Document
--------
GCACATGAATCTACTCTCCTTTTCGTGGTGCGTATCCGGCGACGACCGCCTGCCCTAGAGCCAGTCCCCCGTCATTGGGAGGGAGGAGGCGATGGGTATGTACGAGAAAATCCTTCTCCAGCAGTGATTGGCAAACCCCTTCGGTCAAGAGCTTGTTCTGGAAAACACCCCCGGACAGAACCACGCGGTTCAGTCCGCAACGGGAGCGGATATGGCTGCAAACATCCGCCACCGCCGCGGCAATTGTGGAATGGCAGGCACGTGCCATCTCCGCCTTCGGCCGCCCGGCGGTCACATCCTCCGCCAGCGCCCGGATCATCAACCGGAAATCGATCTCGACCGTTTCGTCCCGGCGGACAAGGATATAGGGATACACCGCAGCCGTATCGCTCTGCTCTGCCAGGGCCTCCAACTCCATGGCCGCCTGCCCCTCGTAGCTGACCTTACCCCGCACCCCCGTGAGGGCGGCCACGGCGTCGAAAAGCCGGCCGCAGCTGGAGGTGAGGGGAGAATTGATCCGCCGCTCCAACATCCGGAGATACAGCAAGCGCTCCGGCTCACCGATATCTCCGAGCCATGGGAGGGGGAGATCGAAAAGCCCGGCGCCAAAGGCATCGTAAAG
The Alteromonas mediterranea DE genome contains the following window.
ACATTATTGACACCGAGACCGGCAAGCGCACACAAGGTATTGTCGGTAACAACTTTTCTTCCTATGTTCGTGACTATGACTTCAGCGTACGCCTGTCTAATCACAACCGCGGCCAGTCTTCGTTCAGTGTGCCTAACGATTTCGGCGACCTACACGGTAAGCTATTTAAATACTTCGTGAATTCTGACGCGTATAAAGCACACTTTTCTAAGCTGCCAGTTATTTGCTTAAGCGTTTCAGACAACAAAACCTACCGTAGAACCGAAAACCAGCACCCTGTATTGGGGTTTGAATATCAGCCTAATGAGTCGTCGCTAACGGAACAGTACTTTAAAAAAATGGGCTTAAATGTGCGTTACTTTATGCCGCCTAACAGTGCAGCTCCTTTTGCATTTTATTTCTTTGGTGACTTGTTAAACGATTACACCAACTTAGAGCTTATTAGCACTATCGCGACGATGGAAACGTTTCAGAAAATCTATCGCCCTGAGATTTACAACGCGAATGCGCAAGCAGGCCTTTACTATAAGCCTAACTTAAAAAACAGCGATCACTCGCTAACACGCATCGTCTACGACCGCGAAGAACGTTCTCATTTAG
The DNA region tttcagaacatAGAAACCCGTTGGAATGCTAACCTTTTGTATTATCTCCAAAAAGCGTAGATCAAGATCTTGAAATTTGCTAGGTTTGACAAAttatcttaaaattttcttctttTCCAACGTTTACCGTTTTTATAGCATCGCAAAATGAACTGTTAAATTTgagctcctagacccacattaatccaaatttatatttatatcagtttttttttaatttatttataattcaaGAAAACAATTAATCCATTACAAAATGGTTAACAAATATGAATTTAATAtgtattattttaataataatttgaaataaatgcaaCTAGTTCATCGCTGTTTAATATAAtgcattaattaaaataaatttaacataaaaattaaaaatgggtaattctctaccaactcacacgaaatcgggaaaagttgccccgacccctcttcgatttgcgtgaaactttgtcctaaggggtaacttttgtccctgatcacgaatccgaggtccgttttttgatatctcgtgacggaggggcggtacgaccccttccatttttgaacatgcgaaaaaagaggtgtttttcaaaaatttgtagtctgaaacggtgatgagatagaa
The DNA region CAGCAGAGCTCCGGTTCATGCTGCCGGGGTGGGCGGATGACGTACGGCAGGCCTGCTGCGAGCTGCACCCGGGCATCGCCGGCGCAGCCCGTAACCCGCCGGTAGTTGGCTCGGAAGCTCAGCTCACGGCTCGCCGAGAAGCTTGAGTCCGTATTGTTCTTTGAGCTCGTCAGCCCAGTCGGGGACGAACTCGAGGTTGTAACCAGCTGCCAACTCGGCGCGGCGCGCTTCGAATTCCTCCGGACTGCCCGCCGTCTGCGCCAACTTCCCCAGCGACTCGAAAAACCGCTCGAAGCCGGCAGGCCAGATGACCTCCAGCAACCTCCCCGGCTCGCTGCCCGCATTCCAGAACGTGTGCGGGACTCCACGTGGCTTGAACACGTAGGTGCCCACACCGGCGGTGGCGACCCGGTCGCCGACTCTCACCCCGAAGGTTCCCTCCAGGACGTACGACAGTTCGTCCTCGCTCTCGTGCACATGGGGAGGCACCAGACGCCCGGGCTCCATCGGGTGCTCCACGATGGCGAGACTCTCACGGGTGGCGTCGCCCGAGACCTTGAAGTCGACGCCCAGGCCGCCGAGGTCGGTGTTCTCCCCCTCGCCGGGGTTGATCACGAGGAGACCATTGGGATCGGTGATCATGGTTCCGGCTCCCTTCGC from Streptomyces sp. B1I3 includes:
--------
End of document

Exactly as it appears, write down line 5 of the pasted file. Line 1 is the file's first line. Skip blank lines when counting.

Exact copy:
The DNA region CAGCAGAGCTCCGGTTCATGCTGCCGGGGTGGGCGGATGACGTACGGCAGGCCTGCTGCGAGCTGCACCCGGGCATCGCCGGCGCAGCCCGTAACCCGCCGGTAGTTGGCTCGGAAGCTCAGCTCACGGCTCGCCGAGAAGCTTGAGTCCGTATTGTTCTTTGAGCTCGTCAGCCCAGTCGGGGACGAACTCGAGGTTGTAACCAGCTGCCAACTCGGCGCGGCGCGCTTCGAATTCCTCCGGACTGCCCGCCGTCTGCGCCAACTTCCCCAGCGACTCGAAAAACCGCTCGAAGCCGGCAGGCCAGATGACCTCCAGCAACCTCCCCGGCTCGCTGCCCGCATTCCAGAACGTGTGCGGGACTCCACGTGGCTTGAACACGTAGGTGCCCACACCGGCGGTGGCGACCCGGTCGCCGACTCTCACCCCGAAGGTTCCCTCCAGGACGTACGACAGTTCGTCCTCGCTCTCGTGCACATGGGGAGGCACCAGACGCCCGGGCTCCATCGGGTGCTCCACGATGGCGAGACTCTCACGGGTGGCGTCGCCCGAGACCTTGAAGTCGACGCCCAGGCCGCCGAGGTCGGTGTTCTCCCCCTCGCCGGGGTTGATCACGAGGAGACCATTGGGATCGGTGATCATGGTTCCGGCTCCCTTCGC from Streptomyces sp. B1I3 includes: